The RMS will hold a public meeting in Blackheath next week to discuss and answer questions about the proposed highway upgrade.
Transport for NSW western director, Alistair Lunn, will front the meeting to explain how route options will be developed through the town.
The initial plans for the upgrade have caused great concern in Blackheath, with options including building a four-lane highway through the middle of town, demolishing houses and properties along Station St for a new road or swinging a bypass over scenic Centennial Glen, Porters Pass and Fort Rock.
The fourth option is for a tunnel under the town but with no indication of entry or exit points or positioning of ventilation stacks.
Leaflets were dropped into letterboxes along Station St advising residents their properties fell within a "strategic corridor" and may have to be resumed.
Mr Lunn has admitted the leaflets - distributed to more than 100 residents - were sent in error. He has "unreservedly apologised" for the mistake in a letter hand delivered to those residents yesterday.
Mr Lunn said the RMS (now incorporated into Transport for NSW) now wanted to ensure the community received accurate information about the potential upgrade.
"We are still in the very early stages of investigating options through Blackheath and community feedback is critically important in shaping the final plans for the upgrade," he said.
"Since community consultation started last month, feedback has included issues raised about potential environmental impacts, potential impacts to properties along the proposed route, and investigations into upgrades to alternative routes and transport options through the mountains. Feedback is invited until Monday, December 16."
The Blackheath Highway Action Group (BAG) welcomed the meeting.
"BAG thanks RMS for finally listening to BAG and the community by calling a town meeting," spokesman Michael Paag said.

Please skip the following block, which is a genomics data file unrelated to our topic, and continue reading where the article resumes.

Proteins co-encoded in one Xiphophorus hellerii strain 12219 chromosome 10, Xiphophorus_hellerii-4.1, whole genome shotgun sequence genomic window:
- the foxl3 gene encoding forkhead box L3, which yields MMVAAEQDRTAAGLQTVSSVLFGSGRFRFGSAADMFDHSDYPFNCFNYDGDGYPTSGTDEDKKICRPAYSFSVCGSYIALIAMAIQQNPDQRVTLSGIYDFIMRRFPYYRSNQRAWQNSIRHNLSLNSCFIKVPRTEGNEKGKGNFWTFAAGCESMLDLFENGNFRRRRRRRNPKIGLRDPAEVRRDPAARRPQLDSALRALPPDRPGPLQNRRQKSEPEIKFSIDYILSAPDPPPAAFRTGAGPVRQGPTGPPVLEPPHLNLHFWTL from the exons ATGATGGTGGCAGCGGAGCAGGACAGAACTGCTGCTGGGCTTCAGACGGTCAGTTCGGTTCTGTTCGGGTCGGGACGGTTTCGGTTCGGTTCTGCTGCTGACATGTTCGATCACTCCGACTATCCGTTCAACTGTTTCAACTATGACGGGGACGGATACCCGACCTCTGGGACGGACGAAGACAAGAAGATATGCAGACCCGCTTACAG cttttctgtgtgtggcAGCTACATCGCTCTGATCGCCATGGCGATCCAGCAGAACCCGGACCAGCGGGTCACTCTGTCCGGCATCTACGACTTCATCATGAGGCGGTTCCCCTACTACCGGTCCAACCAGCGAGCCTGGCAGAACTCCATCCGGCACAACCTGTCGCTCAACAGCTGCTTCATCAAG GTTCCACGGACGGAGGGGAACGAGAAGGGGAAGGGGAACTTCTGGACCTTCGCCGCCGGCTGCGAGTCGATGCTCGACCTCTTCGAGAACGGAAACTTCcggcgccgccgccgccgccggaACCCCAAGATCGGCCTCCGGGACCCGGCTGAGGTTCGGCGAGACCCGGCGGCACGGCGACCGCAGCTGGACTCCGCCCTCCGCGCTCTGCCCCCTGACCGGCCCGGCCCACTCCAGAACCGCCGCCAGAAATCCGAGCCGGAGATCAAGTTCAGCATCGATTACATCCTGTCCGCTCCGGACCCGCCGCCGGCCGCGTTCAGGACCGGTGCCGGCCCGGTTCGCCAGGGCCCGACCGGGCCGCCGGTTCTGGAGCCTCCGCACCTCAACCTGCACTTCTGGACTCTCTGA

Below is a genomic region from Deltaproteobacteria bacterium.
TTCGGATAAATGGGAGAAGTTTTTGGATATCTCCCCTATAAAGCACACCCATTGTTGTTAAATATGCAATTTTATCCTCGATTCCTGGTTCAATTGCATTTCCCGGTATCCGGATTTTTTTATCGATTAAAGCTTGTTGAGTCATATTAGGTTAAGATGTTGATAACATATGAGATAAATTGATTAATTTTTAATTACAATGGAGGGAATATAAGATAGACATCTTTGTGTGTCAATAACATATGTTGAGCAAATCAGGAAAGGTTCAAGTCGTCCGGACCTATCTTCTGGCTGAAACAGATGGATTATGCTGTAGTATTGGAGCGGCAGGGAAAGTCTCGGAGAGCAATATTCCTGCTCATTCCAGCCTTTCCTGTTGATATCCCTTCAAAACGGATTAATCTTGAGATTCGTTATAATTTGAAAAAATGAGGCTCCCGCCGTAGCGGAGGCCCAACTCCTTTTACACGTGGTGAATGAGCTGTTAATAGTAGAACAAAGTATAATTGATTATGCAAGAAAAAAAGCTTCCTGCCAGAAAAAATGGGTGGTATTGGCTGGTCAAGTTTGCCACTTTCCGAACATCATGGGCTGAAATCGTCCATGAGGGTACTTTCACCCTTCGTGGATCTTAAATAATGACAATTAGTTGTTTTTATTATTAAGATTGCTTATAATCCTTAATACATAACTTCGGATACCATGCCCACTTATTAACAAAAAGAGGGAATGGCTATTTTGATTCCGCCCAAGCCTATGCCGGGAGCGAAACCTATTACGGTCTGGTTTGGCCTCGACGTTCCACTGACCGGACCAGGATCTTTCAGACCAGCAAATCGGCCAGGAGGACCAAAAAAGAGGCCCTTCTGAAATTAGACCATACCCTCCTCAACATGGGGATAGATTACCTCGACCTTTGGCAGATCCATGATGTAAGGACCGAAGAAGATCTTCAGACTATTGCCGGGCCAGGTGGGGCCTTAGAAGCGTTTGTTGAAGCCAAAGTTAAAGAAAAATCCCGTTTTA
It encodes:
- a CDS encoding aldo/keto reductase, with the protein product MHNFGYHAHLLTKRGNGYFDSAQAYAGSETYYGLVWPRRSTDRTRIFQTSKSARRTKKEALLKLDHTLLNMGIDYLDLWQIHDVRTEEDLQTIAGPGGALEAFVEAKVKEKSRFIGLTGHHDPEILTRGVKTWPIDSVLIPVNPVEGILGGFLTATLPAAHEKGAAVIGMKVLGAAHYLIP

But he added: "Where is Minister Paul Toole? He needs to show up and apologise to the Blackheath and Blue Mountains community for his department's debacle of a communication and consultation process.
"He must take responsibility for the letters stuff up."
The public meeting will be held in the community hall on the highway and Gardiner Crescent on Tuesday, December 10 from 6pm, with doors to open at 5pm.
Blue Mountains mayor, Mark Greenhill, said the upgraded highway would have impacts across the whole region and there should be meetings down the length of the Mountains.
"There should be further town meetings ... because whichever of these hideous options they employ, and force upon Blackheath, will cause large numbers of trucks, up to 30 metres long, to impact every every town and village all the way to Lapstone.
"While I welcome consultation in the Upper Mountains, it seems the rest is being ignored."
Mr Lunn said at the meeting he will provide the community with all of the available information about the current stage of the planning process and what the next steps will be for public consultation to develop route options through Blackheath.
"We will ensure all feedback submitted by community members or anyone interested in the project is carefully considered and the community's voice is actively incorporated in to the project."
A community information session will also be held at Blackheath Area Neighbourhood Centre today (December 4), from 5pm to 7pm. This is a drop-in session where residents can speak with project team members.
For more information and to have your say on the Great Western Highway upgrade from Katoomba to Lithgow please visit rms.work/greatwesternhighway.